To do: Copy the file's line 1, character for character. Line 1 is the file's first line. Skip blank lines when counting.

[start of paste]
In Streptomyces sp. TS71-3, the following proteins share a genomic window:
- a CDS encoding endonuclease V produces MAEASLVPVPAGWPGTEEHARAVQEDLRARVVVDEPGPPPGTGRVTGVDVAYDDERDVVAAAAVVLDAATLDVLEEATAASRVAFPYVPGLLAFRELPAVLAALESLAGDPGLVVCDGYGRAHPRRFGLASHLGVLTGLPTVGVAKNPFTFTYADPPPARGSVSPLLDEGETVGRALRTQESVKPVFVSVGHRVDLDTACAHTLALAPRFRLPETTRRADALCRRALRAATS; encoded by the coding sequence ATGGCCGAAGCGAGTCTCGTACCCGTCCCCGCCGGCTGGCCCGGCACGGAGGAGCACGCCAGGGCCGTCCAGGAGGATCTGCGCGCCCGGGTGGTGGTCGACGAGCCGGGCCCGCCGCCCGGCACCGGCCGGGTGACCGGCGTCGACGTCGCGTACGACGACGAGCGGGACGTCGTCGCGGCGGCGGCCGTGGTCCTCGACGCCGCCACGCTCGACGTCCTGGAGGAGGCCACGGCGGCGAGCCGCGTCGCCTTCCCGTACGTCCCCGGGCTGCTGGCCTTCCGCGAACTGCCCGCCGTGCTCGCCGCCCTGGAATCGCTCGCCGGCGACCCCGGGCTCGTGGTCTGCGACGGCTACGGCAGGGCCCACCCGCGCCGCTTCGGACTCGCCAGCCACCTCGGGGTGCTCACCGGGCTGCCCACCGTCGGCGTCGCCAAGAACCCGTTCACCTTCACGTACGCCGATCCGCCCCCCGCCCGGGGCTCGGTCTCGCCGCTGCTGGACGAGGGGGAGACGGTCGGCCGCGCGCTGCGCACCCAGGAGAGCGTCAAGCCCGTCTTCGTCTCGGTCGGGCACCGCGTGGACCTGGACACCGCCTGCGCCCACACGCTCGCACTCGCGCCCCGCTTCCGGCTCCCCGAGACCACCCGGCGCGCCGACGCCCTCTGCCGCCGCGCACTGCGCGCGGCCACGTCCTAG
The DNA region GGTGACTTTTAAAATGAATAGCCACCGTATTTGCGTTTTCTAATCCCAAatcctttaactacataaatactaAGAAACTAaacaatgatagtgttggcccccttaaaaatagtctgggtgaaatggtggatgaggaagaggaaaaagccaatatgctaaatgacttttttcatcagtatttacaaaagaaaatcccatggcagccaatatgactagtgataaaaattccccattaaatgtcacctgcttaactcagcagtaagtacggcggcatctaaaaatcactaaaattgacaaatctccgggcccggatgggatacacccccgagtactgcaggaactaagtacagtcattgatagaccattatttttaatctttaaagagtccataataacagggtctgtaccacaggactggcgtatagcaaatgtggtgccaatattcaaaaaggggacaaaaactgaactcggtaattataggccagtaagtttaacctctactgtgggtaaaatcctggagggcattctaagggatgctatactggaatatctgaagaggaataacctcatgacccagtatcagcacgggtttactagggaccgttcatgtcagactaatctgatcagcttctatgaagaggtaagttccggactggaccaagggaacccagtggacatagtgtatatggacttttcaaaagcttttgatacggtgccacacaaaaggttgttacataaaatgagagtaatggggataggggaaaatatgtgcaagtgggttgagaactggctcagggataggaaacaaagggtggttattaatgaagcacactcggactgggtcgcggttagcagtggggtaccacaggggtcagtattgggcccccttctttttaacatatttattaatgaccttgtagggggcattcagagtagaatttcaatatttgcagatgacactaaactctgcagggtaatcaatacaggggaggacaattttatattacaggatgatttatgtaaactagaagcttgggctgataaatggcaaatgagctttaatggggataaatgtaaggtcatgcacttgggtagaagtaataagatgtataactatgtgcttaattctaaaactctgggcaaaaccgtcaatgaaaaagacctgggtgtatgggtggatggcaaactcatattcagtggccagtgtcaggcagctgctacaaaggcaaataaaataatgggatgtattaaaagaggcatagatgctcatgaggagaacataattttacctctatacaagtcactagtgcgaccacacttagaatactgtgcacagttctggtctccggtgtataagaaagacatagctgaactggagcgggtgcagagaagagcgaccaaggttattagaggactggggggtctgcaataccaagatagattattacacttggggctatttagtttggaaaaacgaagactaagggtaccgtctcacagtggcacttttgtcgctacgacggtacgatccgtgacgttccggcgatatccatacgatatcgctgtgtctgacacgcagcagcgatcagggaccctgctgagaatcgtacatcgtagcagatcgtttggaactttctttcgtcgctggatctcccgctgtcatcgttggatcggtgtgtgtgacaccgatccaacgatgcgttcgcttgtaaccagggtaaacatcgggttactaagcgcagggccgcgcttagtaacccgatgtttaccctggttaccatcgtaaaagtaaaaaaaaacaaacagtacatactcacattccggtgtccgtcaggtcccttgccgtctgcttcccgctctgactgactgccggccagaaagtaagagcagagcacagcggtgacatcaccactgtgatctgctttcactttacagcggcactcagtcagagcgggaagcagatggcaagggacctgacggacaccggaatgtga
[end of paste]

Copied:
In Streptomyces sp. TS71-3, the following proteins share a genomic window: